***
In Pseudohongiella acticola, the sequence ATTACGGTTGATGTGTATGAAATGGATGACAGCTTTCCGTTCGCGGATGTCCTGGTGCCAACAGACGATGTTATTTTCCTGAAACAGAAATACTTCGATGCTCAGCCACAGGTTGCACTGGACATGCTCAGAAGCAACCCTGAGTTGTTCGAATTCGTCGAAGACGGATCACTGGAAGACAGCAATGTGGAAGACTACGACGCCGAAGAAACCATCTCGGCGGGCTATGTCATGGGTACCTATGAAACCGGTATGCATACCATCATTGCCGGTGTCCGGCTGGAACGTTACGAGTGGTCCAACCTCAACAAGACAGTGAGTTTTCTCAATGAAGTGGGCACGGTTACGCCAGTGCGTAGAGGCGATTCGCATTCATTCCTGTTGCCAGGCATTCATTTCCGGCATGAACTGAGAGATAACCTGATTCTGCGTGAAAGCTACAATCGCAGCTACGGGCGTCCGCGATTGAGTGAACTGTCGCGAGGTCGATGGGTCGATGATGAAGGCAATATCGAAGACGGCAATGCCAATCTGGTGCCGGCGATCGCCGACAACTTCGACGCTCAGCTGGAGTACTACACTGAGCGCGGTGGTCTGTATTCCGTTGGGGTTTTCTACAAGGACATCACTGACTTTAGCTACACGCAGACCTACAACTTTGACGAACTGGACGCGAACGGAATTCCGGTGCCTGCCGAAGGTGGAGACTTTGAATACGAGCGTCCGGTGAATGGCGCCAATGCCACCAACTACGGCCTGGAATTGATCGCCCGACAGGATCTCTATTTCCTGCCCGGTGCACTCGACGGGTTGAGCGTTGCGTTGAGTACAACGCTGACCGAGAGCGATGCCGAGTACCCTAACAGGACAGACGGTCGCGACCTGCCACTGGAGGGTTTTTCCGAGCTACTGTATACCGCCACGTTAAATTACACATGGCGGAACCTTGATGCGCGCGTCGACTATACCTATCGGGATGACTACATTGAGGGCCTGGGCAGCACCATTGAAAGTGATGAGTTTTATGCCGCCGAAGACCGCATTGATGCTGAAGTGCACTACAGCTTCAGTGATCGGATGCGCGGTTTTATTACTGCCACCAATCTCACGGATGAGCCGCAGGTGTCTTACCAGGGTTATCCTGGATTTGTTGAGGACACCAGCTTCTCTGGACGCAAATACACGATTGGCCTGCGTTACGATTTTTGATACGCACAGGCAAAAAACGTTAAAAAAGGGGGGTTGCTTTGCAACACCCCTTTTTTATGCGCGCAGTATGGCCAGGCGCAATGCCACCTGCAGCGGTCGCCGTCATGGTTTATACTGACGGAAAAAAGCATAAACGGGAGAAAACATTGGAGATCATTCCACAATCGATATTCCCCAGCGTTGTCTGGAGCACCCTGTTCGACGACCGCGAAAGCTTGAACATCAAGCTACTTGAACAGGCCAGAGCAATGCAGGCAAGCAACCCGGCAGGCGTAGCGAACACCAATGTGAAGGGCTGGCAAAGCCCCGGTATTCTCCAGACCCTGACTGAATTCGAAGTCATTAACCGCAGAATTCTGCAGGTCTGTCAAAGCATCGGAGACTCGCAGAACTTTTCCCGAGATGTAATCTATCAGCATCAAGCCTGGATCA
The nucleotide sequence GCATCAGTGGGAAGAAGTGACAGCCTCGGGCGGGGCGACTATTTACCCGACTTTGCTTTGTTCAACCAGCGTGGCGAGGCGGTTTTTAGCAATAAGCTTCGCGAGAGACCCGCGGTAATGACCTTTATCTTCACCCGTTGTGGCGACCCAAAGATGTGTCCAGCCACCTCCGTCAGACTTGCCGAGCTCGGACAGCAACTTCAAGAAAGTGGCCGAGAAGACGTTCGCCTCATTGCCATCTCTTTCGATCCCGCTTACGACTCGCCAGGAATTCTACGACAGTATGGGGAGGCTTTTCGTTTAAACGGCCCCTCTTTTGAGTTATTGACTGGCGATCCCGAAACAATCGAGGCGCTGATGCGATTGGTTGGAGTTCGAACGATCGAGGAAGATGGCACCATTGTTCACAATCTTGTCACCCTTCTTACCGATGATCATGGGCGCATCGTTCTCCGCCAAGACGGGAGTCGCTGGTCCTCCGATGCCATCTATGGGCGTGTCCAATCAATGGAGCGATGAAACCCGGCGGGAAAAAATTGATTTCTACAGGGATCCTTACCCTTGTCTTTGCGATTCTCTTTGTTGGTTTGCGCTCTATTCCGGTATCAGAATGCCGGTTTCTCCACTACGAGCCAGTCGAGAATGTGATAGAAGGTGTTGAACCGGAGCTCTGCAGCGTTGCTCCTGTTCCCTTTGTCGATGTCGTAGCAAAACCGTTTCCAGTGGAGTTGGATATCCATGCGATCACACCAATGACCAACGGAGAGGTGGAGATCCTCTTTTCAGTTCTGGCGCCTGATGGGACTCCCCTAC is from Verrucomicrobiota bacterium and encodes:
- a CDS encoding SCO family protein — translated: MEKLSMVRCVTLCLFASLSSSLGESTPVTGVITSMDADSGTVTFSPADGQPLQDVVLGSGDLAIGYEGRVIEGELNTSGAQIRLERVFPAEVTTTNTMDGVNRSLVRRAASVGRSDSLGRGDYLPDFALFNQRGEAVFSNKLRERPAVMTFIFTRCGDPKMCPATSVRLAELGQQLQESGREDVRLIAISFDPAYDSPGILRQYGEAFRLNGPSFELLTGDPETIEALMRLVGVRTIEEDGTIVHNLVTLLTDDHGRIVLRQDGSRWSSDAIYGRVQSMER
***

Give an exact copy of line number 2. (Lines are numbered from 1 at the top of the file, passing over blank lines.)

The nucleotide sequence GCATCAGTGGGAAGAAGTGACAGCCTCGGGCGGGGCGACTATTTACCCGACTTTGCTTTGTTCAACCAGCGTGGCGAGGCGGTTTTTAGCAATAAGCTTCGCGAGAGACCCGCGGTAATGACCTTTATCTTCACCCGTTGTGGCGACCCAAAGATGTGTCCAGCCACCTCCGTCAGACTTGCCGAGCTCGGACAGCAACTTCAAGAAAGTGGCCGAGAAGACGTTCGCCTCATTGCCATCTCTTTCGATCCCGCTTACGACTCGCCAGGAATTCTACGACAGTATGGGGAGGCTTTTCGTTTAAACGGCCCCTCTTTTGAGTTATTGACTGGCGATCCCGAAACAATCGAGGCGCTGATGCGATTGGTTGGAGTTCGAACGATCGAGGAAGATGGCACCATTGTTCACAATCTTGTCACCCTTCTTACCGATGATCATGGGCGCATCGTTCTCCGCCAAGACGGGAGTCGCTGGTCCTCCGATGCCATCTATGGGCGTGTCCAATCAATGGAGCGATGAAACCCGGCGGGAAAAAATTGATTTCTACAGGGATCCTTACCCTTGTCTTTGCGATTCTCTTTGTTGGTTTGCGCTCTATTCCGGTATCAGAATGCCGGTTTCTCCACTACGAGCCAGTCGAGAATGTGATAGAAGGTGTTGAACCGGAGCTCTGCAGCGTTGCTCCTGTTCCCTTTGTCGATGTCGTAGCAAAACCGTTTCCAGTGGAGTTGGATATCCATGCGATCACACCAATGACCAACGGAGAGGTGGAGATCCTCTTTTCAGTTCTGGCGCCTGATGGGACTCCCCTAC is from Verrucomicrobiota bacterium and encodes: